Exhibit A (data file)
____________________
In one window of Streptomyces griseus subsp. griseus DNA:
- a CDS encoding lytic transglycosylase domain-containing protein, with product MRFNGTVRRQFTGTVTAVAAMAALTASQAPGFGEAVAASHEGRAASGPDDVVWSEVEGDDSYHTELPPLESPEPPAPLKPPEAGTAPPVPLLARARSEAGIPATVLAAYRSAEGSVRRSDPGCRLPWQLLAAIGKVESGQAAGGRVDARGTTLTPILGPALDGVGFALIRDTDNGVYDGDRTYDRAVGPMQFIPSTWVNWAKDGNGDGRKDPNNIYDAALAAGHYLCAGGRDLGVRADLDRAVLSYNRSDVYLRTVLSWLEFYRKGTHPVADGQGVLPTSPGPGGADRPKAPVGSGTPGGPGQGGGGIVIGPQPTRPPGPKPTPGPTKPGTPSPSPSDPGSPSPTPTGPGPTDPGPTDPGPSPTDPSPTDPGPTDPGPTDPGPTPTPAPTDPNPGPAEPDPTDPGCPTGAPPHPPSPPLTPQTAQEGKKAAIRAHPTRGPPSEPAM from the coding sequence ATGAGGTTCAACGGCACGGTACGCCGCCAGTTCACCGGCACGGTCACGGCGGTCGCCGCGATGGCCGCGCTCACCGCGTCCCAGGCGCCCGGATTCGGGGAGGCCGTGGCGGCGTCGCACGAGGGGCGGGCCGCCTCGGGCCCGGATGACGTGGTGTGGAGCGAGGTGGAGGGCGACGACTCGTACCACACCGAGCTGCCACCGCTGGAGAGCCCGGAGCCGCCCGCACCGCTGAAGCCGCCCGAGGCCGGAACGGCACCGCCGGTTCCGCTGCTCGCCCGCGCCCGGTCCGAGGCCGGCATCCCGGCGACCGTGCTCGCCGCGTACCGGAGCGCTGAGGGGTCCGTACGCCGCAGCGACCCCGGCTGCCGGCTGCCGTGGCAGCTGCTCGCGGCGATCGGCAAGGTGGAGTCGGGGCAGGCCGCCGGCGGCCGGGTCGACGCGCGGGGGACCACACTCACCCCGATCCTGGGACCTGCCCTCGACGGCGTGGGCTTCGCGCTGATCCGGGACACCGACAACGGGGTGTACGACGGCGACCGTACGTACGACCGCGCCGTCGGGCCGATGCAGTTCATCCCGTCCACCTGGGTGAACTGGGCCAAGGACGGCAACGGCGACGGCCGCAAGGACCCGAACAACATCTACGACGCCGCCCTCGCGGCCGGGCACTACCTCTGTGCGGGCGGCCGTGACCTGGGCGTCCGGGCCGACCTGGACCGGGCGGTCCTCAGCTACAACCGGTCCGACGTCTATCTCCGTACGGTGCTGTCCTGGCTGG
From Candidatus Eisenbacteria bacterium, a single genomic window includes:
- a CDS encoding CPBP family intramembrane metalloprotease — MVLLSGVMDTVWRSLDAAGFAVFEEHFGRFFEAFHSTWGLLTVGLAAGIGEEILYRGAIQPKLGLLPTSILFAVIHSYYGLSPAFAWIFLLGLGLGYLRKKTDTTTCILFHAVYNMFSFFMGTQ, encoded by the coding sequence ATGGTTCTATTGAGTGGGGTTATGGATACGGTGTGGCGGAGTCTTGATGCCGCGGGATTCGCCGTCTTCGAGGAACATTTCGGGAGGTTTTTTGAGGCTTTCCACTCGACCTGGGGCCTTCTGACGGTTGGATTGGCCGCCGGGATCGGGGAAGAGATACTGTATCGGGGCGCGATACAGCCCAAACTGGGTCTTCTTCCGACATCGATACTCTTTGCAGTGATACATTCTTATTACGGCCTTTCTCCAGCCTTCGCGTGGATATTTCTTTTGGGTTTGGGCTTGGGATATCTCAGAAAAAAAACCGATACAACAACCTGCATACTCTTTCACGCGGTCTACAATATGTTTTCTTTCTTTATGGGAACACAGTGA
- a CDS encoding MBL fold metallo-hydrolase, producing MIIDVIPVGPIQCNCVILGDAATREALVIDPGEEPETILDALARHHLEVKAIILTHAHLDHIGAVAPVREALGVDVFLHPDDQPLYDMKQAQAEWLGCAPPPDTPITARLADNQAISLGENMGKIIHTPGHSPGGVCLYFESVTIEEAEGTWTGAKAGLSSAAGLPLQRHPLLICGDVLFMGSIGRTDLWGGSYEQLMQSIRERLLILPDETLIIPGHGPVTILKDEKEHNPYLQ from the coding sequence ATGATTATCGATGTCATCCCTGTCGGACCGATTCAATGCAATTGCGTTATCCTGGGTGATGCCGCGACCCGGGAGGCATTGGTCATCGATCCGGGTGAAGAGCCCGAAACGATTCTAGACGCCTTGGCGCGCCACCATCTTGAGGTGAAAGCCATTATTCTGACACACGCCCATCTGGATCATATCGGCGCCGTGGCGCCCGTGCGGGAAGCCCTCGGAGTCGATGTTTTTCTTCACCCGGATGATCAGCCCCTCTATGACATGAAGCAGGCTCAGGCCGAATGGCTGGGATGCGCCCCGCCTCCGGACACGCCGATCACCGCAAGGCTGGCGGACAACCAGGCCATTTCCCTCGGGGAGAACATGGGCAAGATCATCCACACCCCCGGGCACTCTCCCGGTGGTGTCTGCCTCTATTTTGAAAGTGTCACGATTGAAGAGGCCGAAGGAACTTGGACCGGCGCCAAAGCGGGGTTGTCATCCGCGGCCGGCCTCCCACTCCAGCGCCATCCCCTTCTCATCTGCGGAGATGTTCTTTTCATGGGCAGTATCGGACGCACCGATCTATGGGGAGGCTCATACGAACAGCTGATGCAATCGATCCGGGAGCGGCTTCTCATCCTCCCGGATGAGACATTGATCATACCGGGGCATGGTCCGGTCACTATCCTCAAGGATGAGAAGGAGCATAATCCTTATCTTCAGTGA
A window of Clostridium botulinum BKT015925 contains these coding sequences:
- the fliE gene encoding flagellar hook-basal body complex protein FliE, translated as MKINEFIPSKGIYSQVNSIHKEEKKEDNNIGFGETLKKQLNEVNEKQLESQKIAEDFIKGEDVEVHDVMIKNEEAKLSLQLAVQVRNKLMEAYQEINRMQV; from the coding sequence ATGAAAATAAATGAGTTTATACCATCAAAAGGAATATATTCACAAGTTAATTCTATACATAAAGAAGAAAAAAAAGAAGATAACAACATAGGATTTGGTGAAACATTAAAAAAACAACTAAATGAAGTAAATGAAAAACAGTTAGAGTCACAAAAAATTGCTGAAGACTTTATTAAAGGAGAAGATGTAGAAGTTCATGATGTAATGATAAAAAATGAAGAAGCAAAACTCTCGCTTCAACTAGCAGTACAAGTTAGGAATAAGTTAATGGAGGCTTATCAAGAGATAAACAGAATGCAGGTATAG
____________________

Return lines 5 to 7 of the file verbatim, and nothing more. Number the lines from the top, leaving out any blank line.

- a CDS encoding MBL fold metallo-hydrolase, producing MIIDVIPVGPIQCNCVILGDAATREALVIDPGEEPETILDALARHHLEVKAIILTHAHLDHIGAVAPVREALGVDVFLHPDDQPLYDMKQAQAEWLGCAPPPDTPITARLADNQAISLGENMGKIIHTPGHSPGGVCLYFESVTIEEAEGTWTGAKAGLSSAAGLPLQRHPLLICGDVLFMGSIGRTDLWGGSYEQLMQSIRERLLILPDETLIIPGHGPVTILKDEKEHNPYLQ from the coding sequence ATGATTATCGATGTCATCCCTGTCGGACCGATTCAATGCAATTGCGTTATCCTGGGTGATGCCGCGACCCGGGAGGCATTGGTCATCGATCCGGGTGAAGAGCCCGAAACGATTCTAGACGCCTTGGCGCGCCACCATCTTGAGGTGAAAGCCATTATTCTGACACACGCCCATCTGGATCATATCGGCGCCGTGGCGCCCGTGCGGGAAGCCCTCGGAGTCGATGTTTTTCTTCACCCGGATGATCAGCCCCTCTATGACATGAAGCAGGCTCAGGCCGAATGGCTGGGATGCGCCCCGCCTCCGGACACGCCGATCACCGCAAGGCTGGCGGACAACCAGGCCATTTCCCTCGGGGAGAACATGGGCAAGATCATCCACACCCCCGGGCACTCTCCCGGTGGTGTCTGCCTCTATTTTGAAAGTGTCACGATTGAAGAGGCCGAAGGAACTTGGACCGGCGCCAAAGCGGGGTTGTCATCCGCGGCCGGCCTCCCACTCCAGCGCCATCCCCTTCTCATCTGCGGAGATGTTCTTTTCATGGGCAGTATCGGACGCACCGATCTATGGGGAGGCTCATACGAACAGCTGATGCAATCGATCCGGGAGCGGCTTCTCATCCTCCCGGATGAGACATTGATCATACCGGGGCATGGTCCGGTCACTATCCTCAAGGATGAGAAGGAGCATAATCCTTATCTTCAGTGA
A window of Clostridium botulinum BKT015925 contains these coding sequences:
- the fliE gene encoding flagellar hook-basal body complex protein FliE, translated as MKINEFIPSKGIYSQVNSIHKEEKKEDNNIGFGETLKKQLNEVNEKQLESQKIAEDFIKGEDVEVHDVMIKNEEAKLSLQLAVQVRNKLMEAYQEINRMQV; from the coding sequence ATGAAAATAAATGAGTTTATACCATCAAAAGGAATATATTCACAAGTTAATTCTATACATAAAGAAGAAAAAAAAGAAGATAACAACATAGGATTTGGTGAAACATTAAAAAAACAACTAAATGAAGTAAATGAAAAACAGTTAGAGTCACAAAAAATTGCTGAAGACTTTATTAAAGGAGAAGATGTAGAAGTTCATGATGTAATGATAAAAAATGAAGAAGCAAAACTCTCGCTTCAACTAGCAGTACAAGTTAGGAATAAGTTAATGGAGGCTTATCAAGAGATAAACAGAATGCAGGTATAG